BISMARCK, N.D. – Insurance Commissioner Jon Godfread issued the following statement today in response to President Donald Trump’s remarks on the future of health care reform in the United States during his address to Congress on Tuesday night. In his address, President Trump detailed the guiding principles of his plan to reform the Affordable Care Act (ACA) focusing on:
- Ensuring that young Americans are able to continue to remain on the insurance policies held by their parents until age 26, that those with pre-existing conditions have access to coverage and that those currently with coverage don’t get dropped by their insurance company during the transition following the reform of the ACA.
- Giving state regulators the resources and flexibility they need to make sure all Americans have the opportunity to purchase affordable coverage.
- Implementing strong legislation that lowers the cost of prescription drugs and protects patients and doctors from unnecessary costs that ultimately drive up the price of insurance.
“The guiding principles that President Trump outlined during his address were well-balanced and mostly paralleled the recommendations I made for reform in a letter to Congress this past January,” Godfread said. “The North Dakota Insurance Department strongly agrees with the President’s support of flexibility for the states in that returning the authority for health insurance back to where it belongs - closer to the people - will allow for the states to regain their rightful role as the champions of democracy.”
President Trump’s guiding principles also included an endorsement for interstate health insurance sales stating that this practice would bring down the cost of insurance and provide for better health care. However, the Department has stalwartly opposed interstate insurance sales and has made that opposition known, most recently at the health care roundtable hosted by Congressman Kevin Cramer on Feb. 22. The President and others have suggested that allowing interstate sales of health insurance policies would make coverage more affordable and available. In reality, this option already exists. States have the ability to allow insurance products approved by other states to be sold in their states, or to enter into compacts with other states to further facilitate cross-border sales. Many states have specifically allowed for these types of agreements, but not one insurance company has taken advantage of it. This well highlights the geographically-specific nature of health insurance and shows, once again, that the state-based health insurance markets work and one-size-fits-all regulation does not.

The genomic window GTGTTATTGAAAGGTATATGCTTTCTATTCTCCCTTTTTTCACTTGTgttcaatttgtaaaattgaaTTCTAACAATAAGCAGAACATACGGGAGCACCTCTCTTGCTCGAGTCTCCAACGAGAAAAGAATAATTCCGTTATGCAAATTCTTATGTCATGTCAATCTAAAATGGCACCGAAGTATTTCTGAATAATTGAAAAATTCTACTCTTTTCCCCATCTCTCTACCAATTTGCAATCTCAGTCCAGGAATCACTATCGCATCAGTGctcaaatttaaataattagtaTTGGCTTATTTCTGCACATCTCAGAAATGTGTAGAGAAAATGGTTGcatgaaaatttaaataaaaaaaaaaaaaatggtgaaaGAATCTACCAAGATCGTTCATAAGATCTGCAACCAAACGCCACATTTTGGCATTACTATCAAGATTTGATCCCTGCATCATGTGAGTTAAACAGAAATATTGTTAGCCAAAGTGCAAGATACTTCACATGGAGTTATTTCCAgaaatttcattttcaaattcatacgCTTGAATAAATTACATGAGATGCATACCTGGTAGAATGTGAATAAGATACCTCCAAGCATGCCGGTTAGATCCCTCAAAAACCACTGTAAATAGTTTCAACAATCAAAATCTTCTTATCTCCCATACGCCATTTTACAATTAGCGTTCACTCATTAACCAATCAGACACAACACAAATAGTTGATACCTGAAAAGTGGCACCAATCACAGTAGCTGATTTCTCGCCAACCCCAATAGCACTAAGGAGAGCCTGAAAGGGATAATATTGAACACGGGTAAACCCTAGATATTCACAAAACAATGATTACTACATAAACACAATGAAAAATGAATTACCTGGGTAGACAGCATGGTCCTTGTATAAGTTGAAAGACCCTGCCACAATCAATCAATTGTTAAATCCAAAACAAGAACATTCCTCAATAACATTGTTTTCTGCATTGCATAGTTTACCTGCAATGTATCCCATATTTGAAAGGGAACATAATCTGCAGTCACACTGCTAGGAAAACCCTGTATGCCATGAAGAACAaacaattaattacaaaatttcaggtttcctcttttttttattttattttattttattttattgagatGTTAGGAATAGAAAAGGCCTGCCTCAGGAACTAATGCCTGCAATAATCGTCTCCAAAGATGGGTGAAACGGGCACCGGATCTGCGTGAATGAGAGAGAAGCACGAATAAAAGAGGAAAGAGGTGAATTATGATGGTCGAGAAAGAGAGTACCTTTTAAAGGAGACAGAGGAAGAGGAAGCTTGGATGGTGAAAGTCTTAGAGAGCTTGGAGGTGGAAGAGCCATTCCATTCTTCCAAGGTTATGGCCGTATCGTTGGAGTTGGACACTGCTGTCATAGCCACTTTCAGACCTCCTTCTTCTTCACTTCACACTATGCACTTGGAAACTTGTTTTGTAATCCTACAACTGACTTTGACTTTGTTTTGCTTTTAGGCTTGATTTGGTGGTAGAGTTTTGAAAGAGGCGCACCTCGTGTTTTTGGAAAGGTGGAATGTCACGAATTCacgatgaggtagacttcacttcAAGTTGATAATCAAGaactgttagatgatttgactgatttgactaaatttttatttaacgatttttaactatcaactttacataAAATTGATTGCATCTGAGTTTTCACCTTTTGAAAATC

“Buying a health insurance plan from California or New York isn't going to solve any problems, and would leave consumers in North Dakota with little recourse if they were treated unfairly by an insurance company based in another state or in cases of fraud, as I would not have the authority to regulate health insurance plans issued in another state. My number one charge is to protect the North Dakota consumer. Mandating interstate sales of health insurance undermines my ability to do that and moves us closer to federal regulation of insurance, which would be disastrous for a rural state like North Dakota.”
“My overarching interest is in providing North Dakota consumers with competition and choice, which empowers them to better health and financial stability. As the President and members of Congress work toward reforming the Affordable Care Act, it is the recommendation of the Department that they focus on affordability and sustainability of health insurance for our citizens, two crucial areas where the ACA completely missed the mark. I am encouraged by the fact that President Trump and Congress appear to be working together to create a reasonable solution to the challenges presented by the ACA, which didn’t happen when the ACA was rolled out. I look forward to working with the other leaders of our state, our Congressional delegation and the current administration to offer North Dakota’s voice as we move toward a health care system that is affordable and sustainable,” Godfread said.